In his book, Mysteries of the Great Pyramids (1978), the physicist and Egyptology enthusiast, André Pochan, proposed that these holes or niches of the Grand Gallery (Figure 3a-b) were slots into which statues of Khufu’s ancestors were to be inserted.
In support of his hypothesis, Pochan writes:
“That the Grand Gallery is simply the gallery of the ancestors is corroborated by two ancient Arab authors. Muhamed ibn Ishaq Ibn al-Nadim, quoted by Ahmad ibn Ali al-Maqrizi, writes “…A passage pierces this pavement…; the arch is made of stone and one sees there portraits and statues standing or resting and a quantity of other things, the meaning of which we do not understand.” And Ibrahim Wassif Shah writes: “…In the eastern pyramid [Great Pyramid], chambers had been built in which the stars and heavens were depicted, and in which was amassed what Surid’s forebears had Accomplished in the way of statues.”* 
*(Undoubtedly, the manuscript’s text has been misreported; it should read: “…in which were amassed the statues that were done of Surid’s forebears.”)
But if the Coptic-Egyptian texts are right and Surid had planned to gather up and place the actual bodies of his ancestors within an inaccessible chamber high up in the Great Pyramid, why then would he also have placed statues of these ancestors in the Grand Gallery, as Pochan describes?
The answer to this may be that these Grand Gallery statues of the ancestor kings and queens weren’t simple ‘profane statues’, but rather served a very specific and important religious function to the actual mummified kings’ bodies in the ‘void chamber’, and that this function related to the ancient Egyptian concept of the ‘ka double’.
“The ka was a kind of astral double or spiritual duplicate of the deceased that was necessary for existence in the next world. When a person died, the ka continued to dwell in the body, and one reason for mummification was to ensure the ka a dwelling place. In case the mummy was damaged or destroyed, many Egyptians were buried with a ka statue. The statue was a portrait of the deceased that the ka could recognize and was meant to be an alternative dwelling for the ka if the mummy was not suitable”.
If this newly discovered void or vault above the Grand Gallery does contain the actual bodies of these ancestors, then this would make sense, as each of the ancestor statues believed by Pochan to have once stood in the Grand Gallery would have effectively served as each ancestor king’s ‘Ka double’, i.e. to the actual mummy in the hidden vault above the Grand Gallery. Indeed, by counting the number of these notches in the two ‘pavements’ of the Grand Gallery, we may have an idea of how many ancestor kings and queens were interred in the hidden vault above:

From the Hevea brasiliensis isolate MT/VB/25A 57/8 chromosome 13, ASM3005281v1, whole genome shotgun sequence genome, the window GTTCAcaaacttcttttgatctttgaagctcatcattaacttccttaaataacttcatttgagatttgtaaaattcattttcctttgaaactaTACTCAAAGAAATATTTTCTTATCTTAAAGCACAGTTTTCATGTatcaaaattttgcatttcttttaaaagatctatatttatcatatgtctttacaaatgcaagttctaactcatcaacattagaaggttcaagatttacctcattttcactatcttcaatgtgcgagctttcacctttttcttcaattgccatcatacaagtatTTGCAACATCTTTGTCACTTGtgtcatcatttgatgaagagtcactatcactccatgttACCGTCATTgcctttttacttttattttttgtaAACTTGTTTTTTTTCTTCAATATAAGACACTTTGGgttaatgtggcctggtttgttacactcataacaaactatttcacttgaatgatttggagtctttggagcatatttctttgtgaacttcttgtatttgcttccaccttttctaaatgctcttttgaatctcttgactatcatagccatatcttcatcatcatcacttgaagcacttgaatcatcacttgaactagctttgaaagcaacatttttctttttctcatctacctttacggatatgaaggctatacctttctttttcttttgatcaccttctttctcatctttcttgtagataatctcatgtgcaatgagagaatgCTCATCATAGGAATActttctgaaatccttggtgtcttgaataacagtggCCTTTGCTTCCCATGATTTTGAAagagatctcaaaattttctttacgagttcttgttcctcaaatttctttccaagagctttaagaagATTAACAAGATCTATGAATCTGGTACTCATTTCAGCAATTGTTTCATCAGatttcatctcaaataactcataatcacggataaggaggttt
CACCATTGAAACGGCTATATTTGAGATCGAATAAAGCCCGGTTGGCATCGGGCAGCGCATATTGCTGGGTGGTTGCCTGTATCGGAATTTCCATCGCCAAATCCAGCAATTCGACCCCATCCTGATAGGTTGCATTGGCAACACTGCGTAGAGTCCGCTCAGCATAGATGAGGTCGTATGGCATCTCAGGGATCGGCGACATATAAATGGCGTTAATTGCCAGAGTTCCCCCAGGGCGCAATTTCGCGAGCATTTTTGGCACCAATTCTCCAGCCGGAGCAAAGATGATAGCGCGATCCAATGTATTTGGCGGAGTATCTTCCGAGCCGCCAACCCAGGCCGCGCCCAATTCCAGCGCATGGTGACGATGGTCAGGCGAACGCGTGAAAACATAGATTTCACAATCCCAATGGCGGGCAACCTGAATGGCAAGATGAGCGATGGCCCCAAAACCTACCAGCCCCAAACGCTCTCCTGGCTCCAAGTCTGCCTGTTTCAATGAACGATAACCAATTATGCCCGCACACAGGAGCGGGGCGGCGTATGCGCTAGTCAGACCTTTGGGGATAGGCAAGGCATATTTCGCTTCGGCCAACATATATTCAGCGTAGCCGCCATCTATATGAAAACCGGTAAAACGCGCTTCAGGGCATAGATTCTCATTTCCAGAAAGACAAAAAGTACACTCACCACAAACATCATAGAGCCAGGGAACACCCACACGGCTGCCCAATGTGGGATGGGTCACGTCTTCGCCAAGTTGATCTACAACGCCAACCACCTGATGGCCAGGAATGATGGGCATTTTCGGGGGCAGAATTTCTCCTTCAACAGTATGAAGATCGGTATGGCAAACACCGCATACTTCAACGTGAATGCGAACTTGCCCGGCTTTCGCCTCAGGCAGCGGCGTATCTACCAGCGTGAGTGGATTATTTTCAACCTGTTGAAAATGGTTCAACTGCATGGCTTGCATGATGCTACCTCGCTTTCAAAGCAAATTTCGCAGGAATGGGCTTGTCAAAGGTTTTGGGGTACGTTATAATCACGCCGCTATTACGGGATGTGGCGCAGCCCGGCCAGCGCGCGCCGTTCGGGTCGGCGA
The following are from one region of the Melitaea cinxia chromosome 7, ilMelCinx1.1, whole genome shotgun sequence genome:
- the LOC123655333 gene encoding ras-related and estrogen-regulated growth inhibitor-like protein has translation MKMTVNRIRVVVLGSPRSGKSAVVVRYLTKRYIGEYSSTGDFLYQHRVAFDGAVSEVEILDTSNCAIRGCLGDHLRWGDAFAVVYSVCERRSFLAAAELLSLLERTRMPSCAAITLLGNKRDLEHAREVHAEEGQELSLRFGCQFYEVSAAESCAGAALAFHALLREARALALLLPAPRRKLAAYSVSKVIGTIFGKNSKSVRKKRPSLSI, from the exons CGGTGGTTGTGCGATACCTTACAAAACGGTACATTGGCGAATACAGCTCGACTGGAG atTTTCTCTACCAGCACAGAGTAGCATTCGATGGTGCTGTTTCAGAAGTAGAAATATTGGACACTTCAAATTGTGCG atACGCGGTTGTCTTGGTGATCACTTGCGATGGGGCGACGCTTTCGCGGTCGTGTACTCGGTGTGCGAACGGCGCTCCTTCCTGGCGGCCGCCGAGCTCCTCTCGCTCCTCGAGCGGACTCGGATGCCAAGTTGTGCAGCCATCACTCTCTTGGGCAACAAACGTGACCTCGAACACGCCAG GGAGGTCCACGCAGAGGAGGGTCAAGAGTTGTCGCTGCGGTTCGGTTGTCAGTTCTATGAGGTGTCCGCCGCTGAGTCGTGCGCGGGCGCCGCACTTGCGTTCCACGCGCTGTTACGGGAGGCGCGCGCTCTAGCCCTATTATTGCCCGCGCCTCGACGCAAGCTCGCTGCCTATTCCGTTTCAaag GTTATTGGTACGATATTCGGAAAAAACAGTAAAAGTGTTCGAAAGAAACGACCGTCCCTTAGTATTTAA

27 pairs = 54 ka statues = 54 ancestor kings (possibly 56 if 28 x 2 pavement notches).
A question now for Egyptology is how to determine the true nature and content of this newly discovered area within the Great Pyramid. This could easily be achieved by drilling a small hole through the roof of the Grand Gallery and feeding an endoscopic camera through it and into the ‘void’ area.
The more difficult question is whether Egyptology has the ‘political’ will to perform such an investigation (they did, after all, see little problem in drilling holes through ‘Gantenbrink’s Door’) and discover a truth that could have them overturning just about everything they have told us for the best part of 200 years.
1. C. Cookson, Previously unknown void found deep inside Great Pyramid of Giza. Financial Times, 02/11/2017.
2. M. Gadalla, Historical Deception: The Untold Story of Ancient Egypt (second edition, revised). Tehuti Research Foundation, May 2003.
3. G. Guglielmi, Cosmic rays reveal unknown void in the Great Pyramid of Giza. Science Magazine, 02/11/2017.
4. Colonel H. Vyse, Operations Carried On At The Pyramids of Gizeh in 1837, Vol 2 (Cambridge University Press, 2014) p. 319-330.
5. ibid. p. 322.
6. J. Heath, Archaeology Hotspot Egypt: Unearthing the Past for Armchair Archaeologists (Rowman & Littlefield, 2015) p. 46.
8. A. F. Alford, The Midnight Sun: The Death and Rebirth of God in Ancient Egypt (Eridu, 2004) p. 153.
9. R. M. Schoch & R. A. McNally, Pyramid Quest: Secrets of the Great Pyramid and the Dawn of Civilization (Jeremy P Tarcher, 2005).
10. A. Pochan, The Mysteries of the Great Pyramids: The Luminous Horizons of Khoufou (Avon, 1978).
11. P. Remler, Egyptian Mythology, A to Z (Facts on File, 2010).